REVERSING AGRICULTURE FROM INTENSIVE TO SUSTAINABLE IMPROVES SOIL QUALITY IN A SEMIARID SOUTH ITALIAN SOIL
- Autori: Badalucco, L.; Rao, M.; Colombo, C.; Palumbo, G.; Laudicina, V.; Gianfreda, L.
- Anno di pubblicazione: 2010
- Tipologia: Articolo in rivista (Articolo in rivista)
- OA Link: http://hdl.handle.net/10447/50217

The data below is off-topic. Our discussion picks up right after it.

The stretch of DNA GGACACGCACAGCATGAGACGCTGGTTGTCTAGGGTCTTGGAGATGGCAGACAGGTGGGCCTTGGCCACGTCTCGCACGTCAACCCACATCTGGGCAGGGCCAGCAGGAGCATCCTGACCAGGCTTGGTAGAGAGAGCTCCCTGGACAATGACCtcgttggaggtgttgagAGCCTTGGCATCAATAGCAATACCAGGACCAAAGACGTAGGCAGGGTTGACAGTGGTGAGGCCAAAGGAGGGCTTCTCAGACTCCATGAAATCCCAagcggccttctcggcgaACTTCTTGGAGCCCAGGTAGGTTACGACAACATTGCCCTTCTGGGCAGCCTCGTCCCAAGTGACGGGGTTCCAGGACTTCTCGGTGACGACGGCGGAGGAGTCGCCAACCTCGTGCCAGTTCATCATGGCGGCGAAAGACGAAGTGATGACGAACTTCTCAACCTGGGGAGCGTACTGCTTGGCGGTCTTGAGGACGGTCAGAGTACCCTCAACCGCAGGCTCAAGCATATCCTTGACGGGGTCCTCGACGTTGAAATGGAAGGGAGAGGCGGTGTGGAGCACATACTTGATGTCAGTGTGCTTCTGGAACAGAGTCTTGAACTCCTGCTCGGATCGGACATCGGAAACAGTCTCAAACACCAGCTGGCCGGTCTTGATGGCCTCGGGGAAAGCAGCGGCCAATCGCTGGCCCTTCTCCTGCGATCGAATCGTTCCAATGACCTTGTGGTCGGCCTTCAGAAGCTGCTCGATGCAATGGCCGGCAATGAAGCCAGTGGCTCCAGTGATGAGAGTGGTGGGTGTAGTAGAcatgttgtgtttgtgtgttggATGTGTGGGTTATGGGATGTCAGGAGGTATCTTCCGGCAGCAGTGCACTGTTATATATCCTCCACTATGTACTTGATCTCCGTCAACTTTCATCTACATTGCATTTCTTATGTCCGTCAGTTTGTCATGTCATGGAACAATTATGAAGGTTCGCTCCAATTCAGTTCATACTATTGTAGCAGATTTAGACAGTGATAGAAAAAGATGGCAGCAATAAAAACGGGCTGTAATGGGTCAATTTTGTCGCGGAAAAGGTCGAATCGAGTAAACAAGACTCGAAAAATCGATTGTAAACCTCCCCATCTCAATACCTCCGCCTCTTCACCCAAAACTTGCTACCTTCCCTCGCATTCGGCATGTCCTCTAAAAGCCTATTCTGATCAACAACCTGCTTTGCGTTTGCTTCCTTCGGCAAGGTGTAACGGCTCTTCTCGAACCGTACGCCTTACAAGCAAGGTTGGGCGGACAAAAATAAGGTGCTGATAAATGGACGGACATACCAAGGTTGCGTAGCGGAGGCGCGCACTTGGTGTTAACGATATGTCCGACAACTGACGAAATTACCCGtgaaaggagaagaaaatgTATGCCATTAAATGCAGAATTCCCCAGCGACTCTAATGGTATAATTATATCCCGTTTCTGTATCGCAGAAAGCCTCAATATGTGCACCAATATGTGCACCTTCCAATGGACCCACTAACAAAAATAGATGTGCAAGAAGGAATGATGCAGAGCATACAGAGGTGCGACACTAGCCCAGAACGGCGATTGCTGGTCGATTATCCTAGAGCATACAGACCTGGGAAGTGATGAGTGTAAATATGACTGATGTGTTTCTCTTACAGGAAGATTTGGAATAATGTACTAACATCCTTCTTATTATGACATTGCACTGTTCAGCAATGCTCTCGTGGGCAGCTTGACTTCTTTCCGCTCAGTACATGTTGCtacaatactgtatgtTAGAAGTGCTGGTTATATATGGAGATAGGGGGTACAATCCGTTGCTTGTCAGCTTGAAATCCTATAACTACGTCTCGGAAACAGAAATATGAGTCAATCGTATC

Intensive agriculture (IA) is widespread in South Italy, although it requires frequent tillage, large amounts of fertilizers and irrigation water. We have assessed the efficacy of reversing IA to sustainable agriculture (SA) in recovering quality of a typical South Italy soil (Lithic Haploxeralf). This reversion, lasting from 2000 to 2007, replaced 75% of nutrients formerly supplied inorganically by farmyard manuring and reduced the tillage frequency. Several chemical and biochemical properties, functionally related to C and N mineralisation–immobilisation processes and to P and S nutrient cycles, were monitored annually from 2005 to 2007 in the spring. Reversing IA to SA decreased soil bulk density, almost doubled the soil organic matter (SOM) as favoured the immobilisation of C and N, increased most soil microbial indicators but decreased contents of nitrate, mineral N and K2SO4-extractable C. The K2SO4-extractable C/K2SO4-extractable organic N ratio suggested that substrate quality rather than the mass of readily available C and N affected biomass and activity of soil microflora. Also, the largely higher 10-day-evolved CO2–C-to-inorganic N ratio under SA than IA indicated that higher C mineralisation, associated with higher microbial biomass N immobilisation, occurred under SA than IA. Decreases in most soil enzyme activities under IA, compared to SA, were much higher than concomitant decreases in SOM content. Soil salinity and sodicity were always higher in IA than SA soil, although not critically high, likely due to the intensive inorganic fertilisation as irrigation waters were qualitatively and quantitatively the same between the two soils. Thus, we suggest that the cumulative small but long-term saline (osmotic) and sodic(dispersing) effects in IA soil decreased the microbial variables more than total organic C and increased soil bulk density